“Behavioral targeting can help increase the timeliness and relevance of your marketing efforts,” says Michelle. “If you know that someone just visited a specific page on your website, you could use behavioral targeting to trigger an email that re-engages them with a relevant message. Let’s say a personal trainer has a page on her website dedicated to yoga—she could send an email campaign to visitors that includes a free trial yoga class.”

4. Write subject lines that work

Data science can also improve the effectiveness of your email subject lines. Real-time, data-driven feedback on character and word count, punctuation, appropriate emoji use, and more can help you create subject lines that grab your contacts’ attention and increase email open rates.

Taking it one step further, you can run an A/B test—where 2 subject lines are compared against each other—and send your next mailing using the winner.

A software provider, for example, might be tempted to use several emojis in their subject lines—but best practices show fewer is often better. They can also use an A/B test to find out if customers would respond better to a 10% off offer or a 2-months-free offer. A small test is run, comparing the subject lines, “Upgrade to premium service for free” and “Get 2 months on us” to see which generates higher open rates and purchases. The winner is then rolled out to the full audience. A/B testing can also be used to test email content, design, or even how different audience segments perform.

5. Generate personalized recommendations

For e-commerce businesses, using data science to include relevant product recommendations in your marketing messages can help you sell more stuff. By showcasing your new or best-selling products or by offering personalized recommendations based on someone’s previous buying or browsing history, you can increase the likelihood that someone purchases.

For instance, bookstore customers who regularly buy mystery titles would likely appreciate email updates on new thrillers and mysteries, instead of generic news on unrelated genres. This could be great content to pull into an email about upcoming book signings by mystery writers.

“Marketing that feels generic is a huge turnoff for consumers,” says Neel. “Using data science to gain audience insight helps you better understand who you’re marketing to, so you can tailor your messaging and make it relevant to who you want to reach without a lot of additional effort.”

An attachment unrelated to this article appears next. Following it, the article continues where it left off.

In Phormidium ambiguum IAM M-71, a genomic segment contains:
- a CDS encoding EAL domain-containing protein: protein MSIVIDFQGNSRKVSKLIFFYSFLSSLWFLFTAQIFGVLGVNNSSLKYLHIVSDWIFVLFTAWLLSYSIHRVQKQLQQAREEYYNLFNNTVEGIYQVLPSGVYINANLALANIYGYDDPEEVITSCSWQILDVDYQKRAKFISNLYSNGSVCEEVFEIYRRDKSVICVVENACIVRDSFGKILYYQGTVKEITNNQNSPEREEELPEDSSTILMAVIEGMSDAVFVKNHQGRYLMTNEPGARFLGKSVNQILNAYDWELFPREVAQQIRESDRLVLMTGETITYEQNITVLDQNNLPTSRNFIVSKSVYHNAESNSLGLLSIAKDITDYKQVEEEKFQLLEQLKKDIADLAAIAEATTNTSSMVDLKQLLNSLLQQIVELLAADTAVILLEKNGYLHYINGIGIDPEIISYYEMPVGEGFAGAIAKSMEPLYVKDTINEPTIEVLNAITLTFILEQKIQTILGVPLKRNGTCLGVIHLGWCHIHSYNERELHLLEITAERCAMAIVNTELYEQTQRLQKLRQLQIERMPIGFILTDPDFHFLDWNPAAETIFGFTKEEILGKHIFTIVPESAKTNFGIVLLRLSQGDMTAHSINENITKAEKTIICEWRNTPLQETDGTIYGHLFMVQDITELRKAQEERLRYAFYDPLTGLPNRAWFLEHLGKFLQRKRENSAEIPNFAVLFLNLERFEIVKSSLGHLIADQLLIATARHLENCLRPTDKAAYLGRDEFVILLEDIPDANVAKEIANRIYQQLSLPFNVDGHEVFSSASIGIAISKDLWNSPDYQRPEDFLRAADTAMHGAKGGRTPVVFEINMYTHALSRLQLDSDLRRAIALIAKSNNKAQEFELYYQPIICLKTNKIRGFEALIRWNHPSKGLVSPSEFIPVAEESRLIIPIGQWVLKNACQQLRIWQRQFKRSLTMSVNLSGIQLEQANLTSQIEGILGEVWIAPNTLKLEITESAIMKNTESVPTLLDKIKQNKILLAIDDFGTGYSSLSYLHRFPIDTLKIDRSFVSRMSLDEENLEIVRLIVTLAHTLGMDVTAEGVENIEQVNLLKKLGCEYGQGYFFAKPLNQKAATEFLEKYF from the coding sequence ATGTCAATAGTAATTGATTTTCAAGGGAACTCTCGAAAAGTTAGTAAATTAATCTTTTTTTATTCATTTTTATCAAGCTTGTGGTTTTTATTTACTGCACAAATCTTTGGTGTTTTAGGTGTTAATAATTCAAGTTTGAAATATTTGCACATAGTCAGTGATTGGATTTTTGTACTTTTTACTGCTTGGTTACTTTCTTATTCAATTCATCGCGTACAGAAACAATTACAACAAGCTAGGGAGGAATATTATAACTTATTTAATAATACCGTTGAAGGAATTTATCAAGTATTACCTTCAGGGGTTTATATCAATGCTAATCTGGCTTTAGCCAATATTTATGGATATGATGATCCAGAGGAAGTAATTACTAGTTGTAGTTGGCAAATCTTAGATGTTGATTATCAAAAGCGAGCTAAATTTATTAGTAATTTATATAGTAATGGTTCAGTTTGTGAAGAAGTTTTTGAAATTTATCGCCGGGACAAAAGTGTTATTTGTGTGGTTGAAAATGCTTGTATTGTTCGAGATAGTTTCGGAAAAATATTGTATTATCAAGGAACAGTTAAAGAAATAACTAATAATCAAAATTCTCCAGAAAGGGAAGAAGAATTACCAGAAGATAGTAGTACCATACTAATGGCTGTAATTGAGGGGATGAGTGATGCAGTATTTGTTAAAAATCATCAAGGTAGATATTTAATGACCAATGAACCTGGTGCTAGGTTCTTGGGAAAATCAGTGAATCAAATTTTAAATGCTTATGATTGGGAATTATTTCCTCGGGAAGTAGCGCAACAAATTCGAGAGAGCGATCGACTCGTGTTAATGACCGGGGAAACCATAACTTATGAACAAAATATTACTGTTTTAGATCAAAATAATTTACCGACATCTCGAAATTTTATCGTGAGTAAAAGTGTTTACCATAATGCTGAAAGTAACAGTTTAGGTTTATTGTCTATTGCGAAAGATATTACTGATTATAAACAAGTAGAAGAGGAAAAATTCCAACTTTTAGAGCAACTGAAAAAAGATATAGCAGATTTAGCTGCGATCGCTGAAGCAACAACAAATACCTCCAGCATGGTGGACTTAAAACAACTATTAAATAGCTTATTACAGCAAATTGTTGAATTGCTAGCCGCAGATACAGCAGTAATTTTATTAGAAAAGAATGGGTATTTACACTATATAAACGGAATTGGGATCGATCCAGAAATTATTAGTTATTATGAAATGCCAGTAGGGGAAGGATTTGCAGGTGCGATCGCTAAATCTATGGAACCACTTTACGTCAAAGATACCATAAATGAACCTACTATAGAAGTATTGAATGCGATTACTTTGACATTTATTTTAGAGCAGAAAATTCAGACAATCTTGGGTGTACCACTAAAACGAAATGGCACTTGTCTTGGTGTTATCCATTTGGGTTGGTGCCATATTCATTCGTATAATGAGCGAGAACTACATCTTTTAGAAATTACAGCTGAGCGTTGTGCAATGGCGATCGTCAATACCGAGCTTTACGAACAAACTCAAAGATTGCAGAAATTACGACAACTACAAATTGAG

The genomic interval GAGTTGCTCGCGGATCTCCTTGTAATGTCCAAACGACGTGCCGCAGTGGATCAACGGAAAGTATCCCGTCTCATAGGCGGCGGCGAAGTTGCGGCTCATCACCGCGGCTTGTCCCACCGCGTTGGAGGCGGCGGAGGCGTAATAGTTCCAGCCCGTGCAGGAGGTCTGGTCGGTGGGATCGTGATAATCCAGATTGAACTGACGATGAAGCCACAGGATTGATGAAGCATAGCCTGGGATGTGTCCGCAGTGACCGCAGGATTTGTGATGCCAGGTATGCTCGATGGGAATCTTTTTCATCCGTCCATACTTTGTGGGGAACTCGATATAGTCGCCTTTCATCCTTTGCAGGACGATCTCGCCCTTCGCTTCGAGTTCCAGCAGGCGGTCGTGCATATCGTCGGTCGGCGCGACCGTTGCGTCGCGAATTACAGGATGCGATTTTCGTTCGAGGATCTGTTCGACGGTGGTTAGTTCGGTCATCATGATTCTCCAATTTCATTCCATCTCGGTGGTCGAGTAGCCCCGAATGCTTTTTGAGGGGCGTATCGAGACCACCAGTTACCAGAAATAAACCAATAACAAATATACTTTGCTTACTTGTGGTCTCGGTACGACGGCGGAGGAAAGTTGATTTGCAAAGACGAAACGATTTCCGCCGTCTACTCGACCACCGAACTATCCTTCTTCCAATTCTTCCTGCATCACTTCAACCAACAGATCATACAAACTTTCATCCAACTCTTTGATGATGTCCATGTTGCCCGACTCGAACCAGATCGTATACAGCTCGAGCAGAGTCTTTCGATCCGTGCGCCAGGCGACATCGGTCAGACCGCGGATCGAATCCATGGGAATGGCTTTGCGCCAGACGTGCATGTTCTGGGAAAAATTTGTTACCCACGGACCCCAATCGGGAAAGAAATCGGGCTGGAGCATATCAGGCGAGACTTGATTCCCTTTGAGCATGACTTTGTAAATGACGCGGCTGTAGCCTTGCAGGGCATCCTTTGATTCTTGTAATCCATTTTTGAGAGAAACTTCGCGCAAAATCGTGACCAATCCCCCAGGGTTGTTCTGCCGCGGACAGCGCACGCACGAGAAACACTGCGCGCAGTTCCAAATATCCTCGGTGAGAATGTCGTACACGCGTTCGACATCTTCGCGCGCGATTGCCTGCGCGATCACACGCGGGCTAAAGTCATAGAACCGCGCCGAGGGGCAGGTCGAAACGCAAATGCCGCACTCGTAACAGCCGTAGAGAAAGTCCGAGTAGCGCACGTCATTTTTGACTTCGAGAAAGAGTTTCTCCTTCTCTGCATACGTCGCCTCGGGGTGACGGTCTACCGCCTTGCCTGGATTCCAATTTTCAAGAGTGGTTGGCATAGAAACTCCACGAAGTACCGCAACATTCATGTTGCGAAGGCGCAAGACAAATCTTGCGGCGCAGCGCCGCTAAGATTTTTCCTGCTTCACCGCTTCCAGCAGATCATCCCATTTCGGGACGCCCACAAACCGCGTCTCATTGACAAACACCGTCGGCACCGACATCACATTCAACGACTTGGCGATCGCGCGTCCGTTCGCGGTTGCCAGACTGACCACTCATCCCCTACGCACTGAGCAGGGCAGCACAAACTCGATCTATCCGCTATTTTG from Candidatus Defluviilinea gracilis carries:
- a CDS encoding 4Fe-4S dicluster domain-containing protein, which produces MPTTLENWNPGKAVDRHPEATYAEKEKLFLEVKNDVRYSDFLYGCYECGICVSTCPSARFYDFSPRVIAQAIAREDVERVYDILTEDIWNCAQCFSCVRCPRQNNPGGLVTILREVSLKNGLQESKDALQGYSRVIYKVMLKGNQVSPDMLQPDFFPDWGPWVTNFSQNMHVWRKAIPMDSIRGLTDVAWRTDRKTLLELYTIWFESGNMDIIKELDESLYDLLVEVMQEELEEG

6. Send emails at the right time

Send time optimization uses data science to determine when your contacts are most likely to engage with your emails. Based on this data, it automatically sends emails at the time each contact in your audience is most likely to open them.

For example, a trucking business trying to reach manufacturers across the globe needs guidance on when the best time is to reach these professionals based on their time zones and individual engagement habits. Send time optimization can help them determine whether their contacts are more likely to open emails early in the morning, in late afternoon, or even on the weekend when their inbox isn’t as cluttered.

Hitting your contacts’ inboxes at the right time is essential so they’re more likely to open and read your message, rather than hitting delete in a rush.

7. Identify the next best action to engage customers

Good marketing never truly ends—after a success, the right ongoing outreach keeps customers informed and loyal. Data-science-driven recommendations on what to try next can improve open and click-through rates, lower unsubscribes, and optimize your overall email performance.

When someone downloads a gourmet grocer’s mobile app, for instance, it’s important to engage them immediately so they’ll begin using it regularly and deepen their relationship with the business. A welcome email series might be suggested as the next best action to show new users how to get the most out of the app, or an A/B test might be recommended for the next newsletter.

Improve with each campaign

Relying on data for answers arms you with information to make the right decisions with confidence and speed. When you have data about what’s working, it’s much easier to plan for future campaigns.

“Data science helps you create relevant marketing,” says Michelle. “When you have data on how a campaign performs, it’s easy to make decisions about how to make your next campaign even better.”